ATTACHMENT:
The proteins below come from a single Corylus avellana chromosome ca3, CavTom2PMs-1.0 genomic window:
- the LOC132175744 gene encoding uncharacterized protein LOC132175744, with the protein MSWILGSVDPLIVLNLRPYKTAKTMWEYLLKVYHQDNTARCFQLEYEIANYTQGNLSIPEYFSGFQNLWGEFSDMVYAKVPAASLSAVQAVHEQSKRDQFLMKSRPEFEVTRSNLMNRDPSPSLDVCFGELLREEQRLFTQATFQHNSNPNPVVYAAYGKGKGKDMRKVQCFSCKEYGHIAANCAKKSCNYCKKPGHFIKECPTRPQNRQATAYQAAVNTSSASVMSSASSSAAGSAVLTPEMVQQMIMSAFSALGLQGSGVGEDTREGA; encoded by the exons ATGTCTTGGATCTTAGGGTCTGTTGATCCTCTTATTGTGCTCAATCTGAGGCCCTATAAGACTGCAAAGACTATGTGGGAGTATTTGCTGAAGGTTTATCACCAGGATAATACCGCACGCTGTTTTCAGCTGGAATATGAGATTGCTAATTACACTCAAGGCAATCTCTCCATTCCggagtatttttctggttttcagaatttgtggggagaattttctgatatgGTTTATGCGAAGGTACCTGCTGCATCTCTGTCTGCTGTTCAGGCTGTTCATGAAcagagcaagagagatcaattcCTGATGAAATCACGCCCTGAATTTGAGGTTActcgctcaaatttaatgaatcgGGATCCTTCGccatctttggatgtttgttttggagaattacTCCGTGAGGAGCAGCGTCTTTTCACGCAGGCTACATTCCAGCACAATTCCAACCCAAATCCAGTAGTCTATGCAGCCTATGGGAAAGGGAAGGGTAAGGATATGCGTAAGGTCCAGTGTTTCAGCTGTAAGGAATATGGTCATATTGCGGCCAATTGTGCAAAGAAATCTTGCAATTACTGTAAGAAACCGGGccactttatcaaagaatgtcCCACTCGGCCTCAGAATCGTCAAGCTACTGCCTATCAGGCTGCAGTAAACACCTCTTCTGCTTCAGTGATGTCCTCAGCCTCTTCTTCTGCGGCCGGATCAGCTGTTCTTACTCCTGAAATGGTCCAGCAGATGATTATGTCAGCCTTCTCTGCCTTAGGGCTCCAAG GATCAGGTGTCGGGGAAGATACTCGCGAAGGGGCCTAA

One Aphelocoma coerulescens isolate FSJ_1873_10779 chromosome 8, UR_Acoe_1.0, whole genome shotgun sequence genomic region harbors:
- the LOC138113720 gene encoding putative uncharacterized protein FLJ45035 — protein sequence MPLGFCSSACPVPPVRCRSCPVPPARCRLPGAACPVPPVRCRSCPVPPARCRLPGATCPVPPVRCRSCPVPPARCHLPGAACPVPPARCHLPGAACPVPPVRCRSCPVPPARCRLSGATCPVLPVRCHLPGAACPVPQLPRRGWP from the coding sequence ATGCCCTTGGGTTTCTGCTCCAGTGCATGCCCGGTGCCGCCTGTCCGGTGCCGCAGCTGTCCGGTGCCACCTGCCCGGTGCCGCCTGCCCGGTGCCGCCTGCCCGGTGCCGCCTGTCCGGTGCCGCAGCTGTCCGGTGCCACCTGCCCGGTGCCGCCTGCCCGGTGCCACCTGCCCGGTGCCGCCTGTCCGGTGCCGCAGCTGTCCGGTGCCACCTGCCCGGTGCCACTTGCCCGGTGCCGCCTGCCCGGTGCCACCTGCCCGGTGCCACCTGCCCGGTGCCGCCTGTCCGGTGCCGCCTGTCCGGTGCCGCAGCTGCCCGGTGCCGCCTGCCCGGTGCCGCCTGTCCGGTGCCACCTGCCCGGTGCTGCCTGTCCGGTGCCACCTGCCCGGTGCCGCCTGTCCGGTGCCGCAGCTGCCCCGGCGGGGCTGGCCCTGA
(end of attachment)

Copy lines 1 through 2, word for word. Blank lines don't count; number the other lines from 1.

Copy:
The proteins below come from a single Corylus avellana chromosome ca3, CavTom2PMs-1.0 genomic window:
- the LOC132175744 gene encoding uncharacterized protein LOC132175744, with the protein MSWILGSVDPLIVLNLRPYKTAKTMWEYLLKVYHQDNTARCFQLEYEIANYTQGNLSIPEYFSGFQNLWGEFSDMVYAKVPAASLSAVQAVHEQSKRDQFLMKSRPEFEVTRSNLMNRDPSPSLDVCFGELLREEQRLFTQATFQHNSNPNPVVYAAYGKGKGKDMRKVQCFSCKEYGHIAANCAKKSCNYCKKPGHFIKECPTRPQNRQATAYQAAVNTSSASVMSSASSSAAGSAVLTPEMVQQMIMSAFSALGLQGSGVGEDTREGA; encoded by the exons ATGTCTTGGATCTTAGGGTCTGTTGATCCTCTTATTGTGCTCAATCTGAGGCCCTATAAGACTGCAAAGACTATGTGGGAGTATTTGCTGAAGGTTTATCACCAGGATAATACCGCACGCTGTTTTCAGCTGGAATATGAGATTGCTAATTACACTCAAGGCAATCTCTCCATTCCggagtatttttctggttttcagaatttgtggggagaattttctgatatgGTTTATGCGAAGGTACCTGCTGCATCTCTGTCTGCTGTTCAGGCTGTTCATGAAcagagcaagagagatcaattcCTGATGAAATCACGCCCTGAATTTGAGGTTActcgctcaaatttaatgaatcgGGATCCTTCGccatctttggatgtttgttttggagaattacTCCGTGAGGAGCAGCGTCTTTTCACGCAGGCTACATTCCAGCACAATTCCAACCCAAATCCAGTAGTCTATGCAGCCTATGGGAAAGGGAAGGGTAAGGATATGCGTAAGGTCCAGTGTTTCAGCTGTAAGGAATATGGTCATATTGCGGCCAATTGTGCAAAGAAATCTTGCAATTACTGTAAGAAACCGGGccactttatcaaagaatgtcCCACTCGGCCTCAGAATCGTCAAGCTACTGCCTATCAGGCTGCAGTAAACACCTCTTCTGCTTCAGTGATGTCCTCAGCCTCTTCTTCTGCGGCCGGATCAGCTGTTCTTACTCCTGAAATGGTCCAGCAGATGATTATGTCAGCCTTCTCTGCCTTAGGGCTCCAAG GATCAGGTGTCGGGGAAGATACTCGCGAAGGGGCCTAA